Career Change Ideas for Boomers
Options for a minor pivot and for a major change.
Posted Sep 02, 2019
You’re older but want a new career. Some types of work are particularly Boomer- friendly. In some, your age is a plus.
Options for a minor pivot
Change your specialty to seniors. This is applicable in many fields, for example, counselors and therapists, physicians, and lawyers, e.g., in elder or estate law.
Consultant. Consulting firms exist for everything from administrative assisting to software implementation, process efficiency to executive team building. Your years of experience give you credibility that a younger person can’t have. You might not need to be a self-employed consultant, which requires marketing skills that many former employees lack. Marketing is the consulting firm’s responsibility. Your job is to provide the expertise you’ve acquired over the decades.
Some options for a major career change
Politician. Sure, young, pretty faces like Beto O’Rourke or Kamala Harris have an edge in politics as well as in life, but being older and less conventionally attractive is but one strike against you, witness Bernie Sanders, Barbara Mikulski, and, yes, President Trump. And of course, with government so large and mullti-level, there are opportunities from town school board to water board, city council to state and federal office.
Lobbyist. Many lobbyists, whether for industry or an activist group, find lobbying a rewarding capstone experience. In lobbying, your age is a plus because of your experience, expertise, acquired people skills, and hopefully patience, which is a must when expecting government to change something.
Fundraiser. Most people with the money and wisdom to donate rather than spend are older and more likely to trust an older solicitor.
Image consultant and personal shopper specializing in older people. Relatedly, I had a client in her 60s—Yes, she looked great for her age—who got a job in a cosmetic surgery clinic to handle administrative matters and answer nervous patient questions—Her age was a plus.
Model. While many young people pursue a modeling career, fewer older people do, yet many ads and commercials are aimed at Boomers and even “The Great Generation.”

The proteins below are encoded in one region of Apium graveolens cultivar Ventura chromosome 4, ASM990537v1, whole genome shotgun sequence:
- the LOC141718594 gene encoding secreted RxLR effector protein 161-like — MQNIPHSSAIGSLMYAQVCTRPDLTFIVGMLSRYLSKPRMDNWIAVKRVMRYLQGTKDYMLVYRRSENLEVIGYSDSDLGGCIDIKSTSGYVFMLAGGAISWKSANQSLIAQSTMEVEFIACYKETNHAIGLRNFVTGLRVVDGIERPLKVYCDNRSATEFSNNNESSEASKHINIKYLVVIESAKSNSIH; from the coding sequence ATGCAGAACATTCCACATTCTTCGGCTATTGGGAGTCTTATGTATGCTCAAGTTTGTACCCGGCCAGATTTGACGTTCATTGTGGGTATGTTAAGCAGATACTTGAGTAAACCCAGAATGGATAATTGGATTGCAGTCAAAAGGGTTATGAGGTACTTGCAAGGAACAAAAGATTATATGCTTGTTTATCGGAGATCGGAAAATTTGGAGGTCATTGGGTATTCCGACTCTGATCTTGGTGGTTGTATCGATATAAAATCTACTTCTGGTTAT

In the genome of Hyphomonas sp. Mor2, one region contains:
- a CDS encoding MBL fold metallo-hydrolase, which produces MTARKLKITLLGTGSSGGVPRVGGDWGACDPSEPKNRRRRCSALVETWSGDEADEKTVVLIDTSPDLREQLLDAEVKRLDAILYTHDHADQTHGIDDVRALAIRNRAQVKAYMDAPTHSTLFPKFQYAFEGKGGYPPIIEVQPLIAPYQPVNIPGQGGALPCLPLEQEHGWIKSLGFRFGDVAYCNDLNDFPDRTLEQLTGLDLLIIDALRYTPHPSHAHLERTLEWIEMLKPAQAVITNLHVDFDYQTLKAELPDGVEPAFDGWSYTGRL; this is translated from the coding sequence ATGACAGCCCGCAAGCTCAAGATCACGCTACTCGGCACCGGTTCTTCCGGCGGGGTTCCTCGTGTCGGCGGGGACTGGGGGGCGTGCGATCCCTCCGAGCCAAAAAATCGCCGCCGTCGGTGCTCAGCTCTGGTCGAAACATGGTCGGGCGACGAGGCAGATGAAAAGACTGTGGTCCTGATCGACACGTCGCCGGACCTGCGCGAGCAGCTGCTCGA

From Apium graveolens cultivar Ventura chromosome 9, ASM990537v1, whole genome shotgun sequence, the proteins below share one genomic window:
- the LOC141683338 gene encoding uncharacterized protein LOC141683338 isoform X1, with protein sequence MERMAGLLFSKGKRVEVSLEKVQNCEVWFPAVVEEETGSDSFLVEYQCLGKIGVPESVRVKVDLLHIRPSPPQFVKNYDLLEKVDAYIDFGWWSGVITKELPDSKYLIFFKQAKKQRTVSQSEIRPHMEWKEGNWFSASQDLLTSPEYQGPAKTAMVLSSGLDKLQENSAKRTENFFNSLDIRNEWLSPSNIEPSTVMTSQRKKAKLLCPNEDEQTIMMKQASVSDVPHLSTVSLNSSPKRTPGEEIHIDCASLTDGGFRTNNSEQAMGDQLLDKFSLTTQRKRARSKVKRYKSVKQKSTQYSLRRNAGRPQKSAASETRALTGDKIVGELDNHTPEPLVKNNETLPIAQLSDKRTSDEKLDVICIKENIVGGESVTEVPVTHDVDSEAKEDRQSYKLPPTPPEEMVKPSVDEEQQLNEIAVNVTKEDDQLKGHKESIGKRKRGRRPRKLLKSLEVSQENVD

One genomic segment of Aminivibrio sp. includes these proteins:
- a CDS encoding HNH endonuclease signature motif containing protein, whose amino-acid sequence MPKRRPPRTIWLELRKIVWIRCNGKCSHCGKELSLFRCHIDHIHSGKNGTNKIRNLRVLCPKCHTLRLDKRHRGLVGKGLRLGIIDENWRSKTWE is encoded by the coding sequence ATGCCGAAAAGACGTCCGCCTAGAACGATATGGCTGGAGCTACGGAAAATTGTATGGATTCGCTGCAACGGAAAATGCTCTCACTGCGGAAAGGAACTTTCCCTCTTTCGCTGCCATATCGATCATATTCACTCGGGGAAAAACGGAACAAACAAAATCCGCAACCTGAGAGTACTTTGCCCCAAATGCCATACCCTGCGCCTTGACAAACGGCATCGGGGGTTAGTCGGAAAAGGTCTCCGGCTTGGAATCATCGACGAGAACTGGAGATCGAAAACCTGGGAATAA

Sales of senior-oriented products:
- Luxury items. Older people tend to be the ones that have accumulated enough savings to buy items such as luxury cars, boats, or airplanes, architectural services, and commercial real estate: especially big-ticket ones such as skyscrapers, stadiums, hotels and resorts. Plus, aware of their mortality, some older people figure its better to spend their money than, for example, to give it to their kids, fearing that might encourage laziness or even the bite-the-hand-that-feeds-you syndrome.
- Insurance. Understandably, young people don’t think much about insurance. Older people do, more aware of their mortality. Again, older people are likely to feel better about talking about such matters with their age peers than with a Millennial.
- Senior housing. Whether in selling or managing retirement communities, because of the aging Boomer bubble, many of those who have saved enough are flocking to the often quite lovely senior communities that are springing up.
- Durable medical equipment. This would seem to be a psychologically difficult type of sales, because people requiring walkers, wheelchairs, medical beds, and commodes aren't in good shape. I’d imagine that just as hospice nurses must set emotional boundaries if they are to last, so must salespeople of durable medical equipment. When my mom was dying, I got to know both a medical equipment salesman and hospice nurses, and their calmness around death and dying seemed characterological rather than acquired.